Tuesday, August 30, 2011

Time to get out

Buy to let property investment will be hit by rise in interest rates

Any small interest rate rises are forecast to hammer buy-to-let landlords and the same time as cuts to housing benefit are making many of them to look at ways to kick out tenants who can't entirely fund themselves. Quote: "31 percent of private landlords agree or strongly agree that they are worried about their ability to repay should buy to let mortgage rates begin to rise." The sooner BoE interest rates get back to something in the region of four-five per cent and mortgage rates around seven-eight per cent, the better. It'll shake out the Johnny-cum-lately greedies and maybe then house prices will have a better chance of returning to realistic levels

Posted by stuartking @ 08:20 PM (1518 views)
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2 thoughts on “Time to get out

  • What interest rate rise? Last time I checked, Merv all but promised no rate rises until at least 2013. Even then we’re not expecting a rise – he just wasn’t willing to predict that far ahead.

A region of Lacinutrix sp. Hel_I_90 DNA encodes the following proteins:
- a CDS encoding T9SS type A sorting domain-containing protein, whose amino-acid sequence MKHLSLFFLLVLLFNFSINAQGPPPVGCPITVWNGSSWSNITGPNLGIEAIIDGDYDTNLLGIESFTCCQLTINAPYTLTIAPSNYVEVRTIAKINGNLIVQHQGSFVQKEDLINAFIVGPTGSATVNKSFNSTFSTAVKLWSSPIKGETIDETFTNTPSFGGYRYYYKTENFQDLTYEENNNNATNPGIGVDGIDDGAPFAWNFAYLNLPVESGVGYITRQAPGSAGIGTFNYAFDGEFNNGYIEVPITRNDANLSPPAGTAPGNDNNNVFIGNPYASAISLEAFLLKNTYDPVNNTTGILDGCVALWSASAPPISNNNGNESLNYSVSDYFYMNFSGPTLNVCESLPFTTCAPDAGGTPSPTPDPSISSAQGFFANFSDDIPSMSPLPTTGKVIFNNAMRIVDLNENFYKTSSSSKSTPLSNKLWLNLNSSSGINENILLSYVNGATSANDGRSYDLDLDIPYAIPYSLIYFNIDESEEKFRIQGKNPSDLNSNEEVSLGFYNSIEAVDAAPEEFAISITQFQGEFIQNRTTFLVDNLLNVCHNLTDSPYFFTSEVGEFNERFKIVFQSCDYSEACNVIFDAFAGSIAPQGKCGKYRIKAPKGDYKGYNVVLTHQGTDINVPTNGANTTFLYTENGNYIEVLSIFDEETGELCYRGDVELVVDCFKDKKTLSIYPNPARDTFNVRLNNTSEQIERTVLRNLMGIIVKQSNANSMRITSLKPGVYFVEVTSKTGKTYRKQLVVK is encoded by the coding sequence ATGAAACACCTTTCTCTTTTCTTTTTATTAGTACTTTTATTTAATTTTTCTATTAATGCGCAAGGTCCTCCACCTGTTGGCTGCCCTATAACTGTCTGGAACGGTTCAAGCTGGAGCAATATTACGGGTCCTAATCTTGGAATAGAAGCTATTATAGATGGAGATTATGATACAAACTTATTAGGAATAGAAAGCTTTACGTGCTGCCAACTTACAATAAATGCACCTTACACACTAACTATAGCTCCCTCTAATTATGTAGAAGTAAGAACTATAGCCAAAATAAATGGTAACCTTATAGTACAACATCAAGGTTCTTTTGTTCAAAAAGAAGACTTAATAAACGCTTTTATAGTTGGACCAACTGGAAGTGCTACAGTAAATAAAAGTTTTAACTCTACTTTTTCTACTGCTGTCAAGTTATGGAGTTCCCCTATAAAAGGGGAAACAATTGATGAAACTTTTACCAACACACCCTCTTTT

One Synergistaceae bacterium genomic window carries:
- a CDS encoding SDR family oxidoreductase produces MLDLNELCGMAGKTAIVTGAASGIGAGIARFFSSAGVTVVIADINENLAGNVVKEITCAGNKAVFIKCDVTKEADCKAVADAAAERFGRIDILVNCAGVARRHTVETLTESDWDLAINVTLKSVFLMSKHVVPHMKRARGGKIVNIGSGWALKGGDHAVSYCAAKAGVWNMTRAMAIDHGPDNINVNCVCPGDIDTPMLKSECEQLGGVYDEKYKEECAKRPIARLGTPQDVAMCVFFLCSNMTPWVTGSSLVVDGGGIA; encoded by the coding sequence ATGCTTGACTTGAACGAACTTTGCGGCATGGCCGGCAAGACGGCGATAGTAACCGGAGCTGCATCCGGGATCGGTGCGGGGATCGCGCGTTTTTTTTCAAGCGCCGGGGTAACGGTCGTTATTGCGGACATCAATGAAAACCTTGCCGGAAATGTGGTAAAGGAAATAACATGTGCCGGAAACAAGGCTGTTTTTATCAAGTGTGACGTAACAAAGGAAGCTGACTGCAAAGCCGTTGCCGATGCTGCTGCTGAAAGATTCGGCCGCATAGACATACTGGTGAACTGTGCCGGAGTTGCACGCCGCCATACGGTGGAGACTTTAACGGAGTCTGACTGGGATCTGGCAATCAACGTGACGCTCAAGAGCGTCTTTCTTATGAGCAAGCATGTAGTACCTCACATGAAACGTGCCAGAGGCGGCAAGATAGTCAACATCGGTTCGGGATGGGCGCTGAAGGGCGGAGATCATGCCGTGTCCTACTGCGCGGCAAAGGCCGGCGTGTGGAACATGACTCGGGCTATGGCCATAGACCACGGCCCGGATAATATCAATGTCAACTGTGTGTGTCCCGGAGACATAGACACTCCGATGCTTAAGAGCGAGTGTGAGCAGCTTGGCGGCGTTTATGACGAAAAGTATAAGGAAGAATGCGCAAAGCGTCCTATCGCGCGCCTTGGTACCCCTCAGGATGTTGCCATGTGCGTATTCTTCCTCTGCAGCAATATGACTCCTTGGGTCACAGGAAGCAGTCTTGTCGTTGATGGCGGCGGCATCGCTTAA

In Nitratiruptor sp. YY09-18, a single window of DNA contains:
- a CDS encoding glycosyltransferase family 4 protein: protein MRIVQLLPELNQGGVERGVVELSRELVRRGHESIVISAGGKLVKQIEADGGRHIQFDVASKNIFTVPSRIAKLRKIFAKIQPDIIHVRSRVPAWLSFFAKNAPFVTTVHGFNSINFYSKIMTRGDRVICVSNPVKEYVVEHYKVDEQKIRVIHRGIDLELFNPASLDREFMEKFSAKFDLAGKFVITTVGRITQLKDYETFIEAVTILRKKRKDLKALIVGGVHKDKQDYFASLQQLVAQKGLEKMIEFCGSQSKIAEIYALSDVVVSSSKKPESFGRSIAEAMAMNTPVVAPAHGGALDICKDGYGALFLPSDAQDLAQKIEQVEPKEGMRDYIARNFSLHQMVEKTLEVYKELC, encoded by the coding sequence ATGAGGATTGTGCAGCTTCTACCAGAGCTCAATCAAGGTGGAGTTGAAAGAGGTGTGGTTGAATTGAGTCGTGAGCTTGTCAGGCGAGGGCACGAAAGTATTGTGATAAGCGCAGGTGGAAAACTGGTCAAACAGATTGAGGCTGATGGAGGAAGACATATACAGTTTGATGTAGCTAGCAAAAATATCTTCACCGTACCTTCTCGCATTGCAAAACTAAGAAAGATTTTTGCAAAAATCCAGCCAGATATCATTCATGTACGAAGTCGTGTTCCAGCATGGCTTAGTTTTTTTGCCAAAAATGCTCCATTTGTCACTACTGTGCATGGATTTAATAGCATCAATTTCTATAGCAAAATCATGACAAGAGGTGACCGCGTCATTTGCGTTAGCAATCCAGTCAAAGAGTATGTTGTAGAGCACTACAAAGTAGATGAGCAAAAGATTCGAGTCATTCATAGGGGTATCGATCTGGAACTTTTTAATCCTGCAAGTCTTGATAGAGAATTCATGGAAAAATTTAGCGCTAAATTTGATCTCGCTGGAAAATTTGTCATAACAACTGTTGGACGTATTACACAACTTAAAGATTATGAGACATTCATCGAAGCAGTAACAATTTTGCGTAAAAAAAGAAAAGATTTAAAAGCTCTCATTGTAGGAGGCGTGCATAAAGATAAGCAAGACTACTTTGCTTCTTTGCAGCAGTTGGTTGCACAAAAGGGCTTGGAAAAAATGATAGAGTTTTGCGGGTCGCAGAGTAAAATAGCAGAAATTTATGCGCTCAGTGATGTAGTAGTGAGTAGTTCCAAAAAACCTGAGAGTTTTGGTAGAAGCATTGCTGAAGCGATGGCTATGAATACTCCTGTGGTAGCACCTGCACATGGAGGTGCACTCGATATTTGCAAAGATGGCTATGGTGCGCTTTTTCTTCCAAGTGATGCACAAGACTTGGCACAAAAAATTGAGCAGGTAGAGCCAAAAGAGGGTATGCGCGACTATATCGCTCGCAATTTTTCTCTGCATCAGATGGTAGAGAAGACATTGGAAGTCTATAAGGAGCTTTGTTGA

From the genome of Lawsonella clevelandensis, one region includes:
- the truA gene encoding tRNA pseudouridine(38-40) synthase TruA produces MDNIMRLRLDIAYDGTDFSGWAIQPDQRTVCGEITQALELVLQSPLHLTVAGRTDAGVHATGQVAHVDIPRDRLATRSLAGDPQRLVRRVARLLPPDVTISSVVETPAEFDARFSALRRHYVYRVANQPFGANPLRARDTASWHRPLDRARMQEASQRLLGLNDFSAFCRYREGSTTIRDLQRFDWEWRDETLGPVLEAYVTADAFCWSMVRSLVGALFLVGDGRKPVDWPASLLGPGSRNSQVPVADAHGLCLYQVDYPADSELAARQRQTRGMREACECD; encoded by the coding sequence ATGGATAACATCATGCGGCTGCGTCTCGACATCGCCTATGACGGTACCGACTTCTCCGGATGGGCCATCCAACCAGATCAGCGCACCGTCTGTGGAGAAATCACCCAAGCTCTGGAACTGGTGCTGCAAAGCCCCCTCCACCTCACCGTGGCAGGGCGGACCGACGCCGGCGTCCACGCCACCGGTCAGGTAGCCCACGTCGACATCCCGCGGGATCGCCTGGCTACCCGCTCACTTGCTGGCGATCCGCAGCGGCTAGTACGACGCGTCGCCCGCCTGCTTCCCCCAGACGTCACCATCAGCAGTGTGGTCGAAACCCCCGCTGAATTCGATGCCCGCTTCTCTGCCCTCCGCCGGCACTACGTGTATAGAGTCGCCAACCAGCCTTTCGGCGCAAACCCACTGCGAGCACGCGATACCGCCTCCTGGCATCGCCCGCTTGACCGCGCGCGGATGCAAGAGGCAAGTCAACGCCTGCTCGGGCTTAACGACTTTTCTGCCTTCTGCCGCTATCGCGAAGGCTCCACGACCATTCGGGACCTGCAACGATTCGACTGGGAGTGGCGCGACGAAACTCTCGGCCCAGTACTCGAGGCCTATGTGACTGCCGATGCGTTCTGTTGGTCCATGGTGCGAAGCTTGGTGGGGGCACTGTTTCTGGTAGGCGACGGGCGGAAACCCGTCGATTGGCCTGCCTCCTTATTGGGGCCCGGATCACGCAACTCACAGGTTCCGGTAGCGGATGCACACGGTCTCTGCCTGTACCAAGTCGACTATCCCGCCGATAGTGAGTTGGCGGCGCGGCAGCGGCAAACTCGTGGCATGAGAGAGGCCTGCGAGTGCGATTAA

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  • Yes, there doesn’t seem to be any interest rate rises for the foreseeable future but I thought it interesting the figures they were quoting which suggest there are many BTLers heavily indebted and whose dream of retiring with a property-funded pension will go up in smoke when eventually interest rates do rise. These BTLers could also struggle when the new housing benefit rules come into force, next April is it? Some of the property commentators, including ARLA, are saying the BTLers will stop renting to anyone claiming benefits . If so, they are going to find it increasingly difficult to keep up occupancy levels. If they are so close to the margin should interest rates rise that they’ll be in financial difficultly, then losing two, three or more months rent per year is equally going to hit them hard.
    Even where I live, the South Hams, it is not unusual to see private properties on the market for rent for several months. I guess most tenants on housing benefit are probably long-term tenants – they don’t have the income that gives them any chance of buying – whereas those who can afford the rents without resorting to taxpayer-funded benefits are more likely to be looking for somewhere to buy and are less likely to be long-term tenants.
    Could be though the ARLA’s comments are scaremongering, trying to put leverage on the government to modify its housing benefit plans to suit its supporters – ie hoping the government will relent and continue pouring billions into the pockets of the BTL brigade.

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